Monday, January 10, 2011

Does the GCR stand a ghost of a chance?

Before I begin, let me say I am in support of the Great Commission Resurgence, I think it’s a great thing, and we need to focus our ideas, resources and tool on reaching out. I have already posted on the things I think will hinder the SBC from really seeing a movement of God from the GCR, and I don’t want to hash that out again. What I want to look at is simple. Does the Great Commission Resurgence has a chance to really move the SBC forward in outreach, or is it just great propaganda? Here are some things I would like to discuss and toss around.

If the SBC is a bottom up entity (everything goes through the local church), then why are we moving programs from the top down. Now I realize that it’s necessary, we have to restructure the CP from the top down, we need to change NAMB and the IMB from the top down, we have to change the way we use dollars from the top down. Don’t miss my point, shouldn’t this movement have come up from the church, from the people in the pews? I love and respect Dr. Akin, but he really started this movement by an address in chapel at a seminary campus. It didn’t come from the local churches, and my number 1 concern is that it won’t impact the people sitting every Sunday in many of our churches. In the end, my concern will be the GCR is a big nebulous idea, but won’t touch the people. The people in the pew are where our missionary force begins. It’s where the CP dollars start, it’s where those who attend our seminaries come from. We can do lots of great things at the National and even state level, but are we touching people in the churches?

Now before you say “yes, of course we are” I want to ask something. If the GCR is touching churches, my question is, which churches? What does the average SBC church look like in this country? I don’t want to get into statistics and charts and graphs, numbers can be skewed and research is biased. The issue is, I have been to lots of churches in many states and seen what they look like. If you never get out of Florida, Georgia and Alabama, I’ll help you out. Most of the churches outside the south are small, less that 200 people. Many are less that 100 people. These are faithful churches, doing their best, reaching out to a community that is less and less interested. Even in the south, there are many small, faithful churches. You can argue with me on this point, but I am going to say the majority of Southern Baptist Churches are smaller, less that 500 people, with modest budgets, modest buildings, and hardworking pastors. How will the GCR affect them and their congregations? Many of the churches I have been involved with are teaching Biblical truth, are committed to missions, outreach and evangelism. How is this going to help them?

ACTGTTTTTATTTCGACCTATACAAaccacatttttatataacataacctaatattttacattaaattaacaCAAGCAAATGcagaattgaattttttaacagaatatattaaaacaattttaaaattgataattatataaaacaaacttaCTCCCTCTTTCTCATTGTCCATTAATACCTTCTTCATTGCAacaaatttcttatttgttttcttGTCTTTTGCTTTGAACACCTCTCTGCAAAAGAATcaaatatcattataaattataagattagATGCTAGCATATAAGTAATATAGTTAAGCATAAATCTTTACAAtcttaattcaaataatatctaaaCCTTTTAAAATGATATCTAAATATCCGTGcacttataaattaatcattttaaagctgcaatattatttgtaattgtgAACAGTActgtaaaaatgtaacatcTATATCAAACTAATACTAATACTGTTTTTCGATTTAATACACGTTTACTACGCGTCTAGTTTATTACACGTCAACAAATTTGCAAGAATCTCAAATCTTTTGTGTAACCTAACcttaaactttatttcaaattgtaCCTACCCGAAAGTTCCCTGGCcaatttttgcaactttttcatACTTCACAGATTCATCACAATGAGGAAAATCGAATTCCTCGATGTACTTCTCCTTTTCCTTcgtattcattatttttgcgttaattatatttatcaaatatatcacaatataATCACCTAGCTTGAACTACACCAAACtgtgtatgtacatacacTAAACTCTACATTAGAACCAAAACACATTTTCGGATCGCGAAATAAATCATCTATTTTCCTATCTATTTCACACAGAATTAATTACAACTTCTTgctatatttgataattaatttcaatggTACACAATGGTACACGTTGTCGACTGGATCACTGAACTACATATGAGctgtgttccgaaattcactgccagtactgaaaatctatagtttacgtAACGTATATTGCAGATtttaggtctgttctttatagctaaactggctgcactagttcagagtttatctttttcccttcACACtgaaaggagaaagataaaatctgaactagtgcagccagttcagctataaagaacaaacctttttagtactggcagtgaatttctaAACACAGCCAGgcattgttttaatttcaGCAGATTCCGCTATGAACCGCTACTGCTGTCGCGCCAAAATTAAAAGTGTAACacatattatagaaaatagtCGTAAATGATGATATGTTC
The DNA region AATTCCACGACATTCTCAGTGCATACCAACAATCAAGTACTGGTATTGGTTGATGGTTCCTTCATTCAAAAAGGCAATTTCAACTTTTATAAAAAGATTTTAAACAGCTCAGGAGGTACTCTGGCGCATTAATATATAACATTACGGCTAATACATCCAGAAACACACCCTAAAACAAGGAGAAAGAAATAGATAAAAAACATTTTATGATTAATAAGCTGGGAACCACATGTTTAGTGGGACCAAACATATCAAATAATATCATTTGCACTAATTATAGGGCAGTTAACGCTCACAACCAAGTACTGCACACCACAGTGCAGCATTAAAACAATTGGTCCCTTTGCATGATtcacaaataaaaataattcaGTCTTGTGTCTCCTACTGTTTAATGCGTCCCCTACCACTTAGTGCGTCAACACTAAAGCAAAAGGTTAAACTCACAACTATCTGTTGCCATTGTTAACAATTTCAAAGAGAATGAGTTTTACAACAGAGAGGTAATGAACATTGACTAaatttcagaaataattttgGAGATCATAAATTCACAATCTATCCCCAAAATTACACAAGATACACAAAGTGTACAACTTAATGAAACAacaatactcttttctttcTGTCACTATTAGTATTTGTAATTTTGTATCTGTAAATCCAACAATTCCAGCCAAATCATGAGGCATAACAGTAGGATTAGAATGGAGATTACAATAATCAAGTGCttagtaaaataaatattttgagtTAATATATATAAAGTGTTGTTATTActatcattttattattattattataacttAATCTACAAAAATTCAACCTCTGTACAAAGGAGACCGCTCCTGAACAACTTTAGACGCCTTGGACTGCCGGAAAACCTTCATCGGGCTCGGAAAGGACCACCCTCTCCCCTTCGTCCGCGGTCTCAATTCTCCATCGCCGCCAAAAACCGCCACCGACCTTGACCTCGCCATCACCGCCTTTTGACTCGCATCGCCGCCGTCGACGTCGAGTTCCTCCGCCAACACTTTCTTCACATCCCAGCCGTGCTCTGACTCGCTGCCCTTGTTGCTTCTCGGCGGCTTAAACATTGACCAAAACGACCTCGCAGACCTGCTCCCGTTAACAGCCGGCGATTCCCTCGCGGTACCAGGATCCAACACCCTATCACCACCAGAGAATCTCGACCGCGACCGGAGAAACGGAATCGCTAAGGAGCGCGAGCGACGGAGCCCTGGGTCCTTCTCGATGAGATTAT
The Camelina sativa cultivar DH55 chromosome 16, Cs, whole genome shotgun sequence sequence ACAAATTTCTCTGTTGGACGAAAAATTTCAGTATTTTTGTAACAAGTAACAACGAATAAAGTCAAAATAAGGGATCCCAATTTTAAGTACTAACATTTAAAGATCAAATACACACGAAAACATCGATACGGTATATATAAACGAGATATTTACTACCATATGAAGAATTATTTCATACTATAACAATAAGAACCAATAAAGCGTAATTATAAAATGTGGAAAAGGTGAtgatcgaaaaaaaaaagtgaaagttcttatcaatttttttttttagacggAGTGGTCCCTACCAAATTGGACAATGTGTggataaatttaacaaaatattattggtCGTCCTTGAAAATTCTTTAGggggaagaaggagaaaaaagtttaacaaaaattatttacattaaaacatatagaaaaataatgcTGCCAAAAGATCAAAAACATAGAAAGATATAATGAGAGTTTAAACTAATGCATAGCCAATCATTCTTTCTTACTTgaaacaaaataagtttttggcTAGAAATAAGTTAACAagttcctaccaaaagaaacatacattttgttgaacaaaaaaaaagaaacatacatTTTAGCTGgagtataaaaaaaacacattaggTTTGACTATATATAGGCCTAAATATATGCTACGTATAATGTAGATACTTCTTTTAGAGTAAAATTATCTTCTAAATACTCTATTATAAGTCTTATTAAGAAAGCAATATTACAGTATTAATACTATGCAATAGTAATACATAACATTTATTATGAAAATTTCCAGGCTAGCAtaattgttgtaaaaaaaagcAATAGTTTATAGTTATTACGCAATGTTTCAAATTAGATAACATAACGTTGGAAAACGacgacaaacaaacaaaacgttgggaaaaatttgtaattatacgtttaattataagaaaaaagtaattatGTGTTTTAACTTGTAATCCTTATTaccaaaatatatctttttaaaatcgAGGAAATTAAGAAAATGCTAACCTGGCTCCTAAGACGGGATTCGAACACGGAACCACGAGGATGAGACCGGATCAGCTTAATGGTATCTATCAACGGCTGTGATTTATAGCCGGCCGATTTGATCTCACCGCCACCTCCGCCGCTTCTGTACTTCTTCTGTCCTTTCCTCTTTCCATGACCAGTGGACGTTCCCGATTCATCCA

Further more, and what I have heard others saying, why in this middle of this resurgence are we looking to mega-churches for leadership? If the majority of the SBC is made of small churches, why are the churches that are composed of an entirely different structure leading off? I believe that the pastors work hard to keep a church alive and vibrant in a stagnant community, devastated economy and apathetic society are overlooked so we can celebrate the victory of the mega church. Have we gone insane? At what point did we decide that our measure of success was how big your church grows? I know a pastor serving faithfully in a small town in Iowa, the town and surrounding farming communities don’t have enough people to even make a mega-church. These guys fight every day, they know how to make use of the resources to the best of their abilities, why are we not taking the wisdom of years in the trenches? Let’s be honest, if the “mega church” strategy is fool proof, every church would use it. We have all read the books, gone to the courses, have the charts, graphs and diagrams. I am concerned that the GCR, the Convention, NAMB and our other agencies have bought the American lie that if it’s bigger, it’s better and if someone can build a mega-church, he is the right guy. Its American idolatry, and I think it’s a huge mistake.

If the GCR wants to reach America, it better start focusing on America, not Georgia. Where is NAMB, the IMB, Lifeway, where are they located? You want to be the North American Mission Board, close the office in Georgia and open 4 regional offices. Stick one in New York, one in Chicago, one in LA, one in Dallas. You want to reach Americans, go to America. I have served in the Midwest, in the Rocky Mountains and in the Southwest, and in many of those places Southern Baptist is a bad word. More than that, there is a feeling in many of those places that the leaders at our agencies don’t care. You want to reach these people go to where they are. Stick some offices there, make your presence known, show American that we may have Southern in our name, but the people are in our hearts.

Hear my heart for a second, I love the SBC, I think we do great things, I believe we have a great corporate heart and sense of community. I don’t want to leave the SBC, I want to see it reach out to the lost and to grow. Along with that, I have fears for our Convention. I’ll be honest, I have fears of corruption, favors, backroom deals and decisions and selfish ambitions. As a young minister, it concerns me how many are convinced that we exist in a denotation controlled by the “good ol boys”. What are we willing to do at the National level to change that image? It’s easy to write a GCR Declaration, but what are you going DO about it? Are we going to be a Convention that is willing to take radical steps to see resurgence or are we just going to talk a good game? What do you think?

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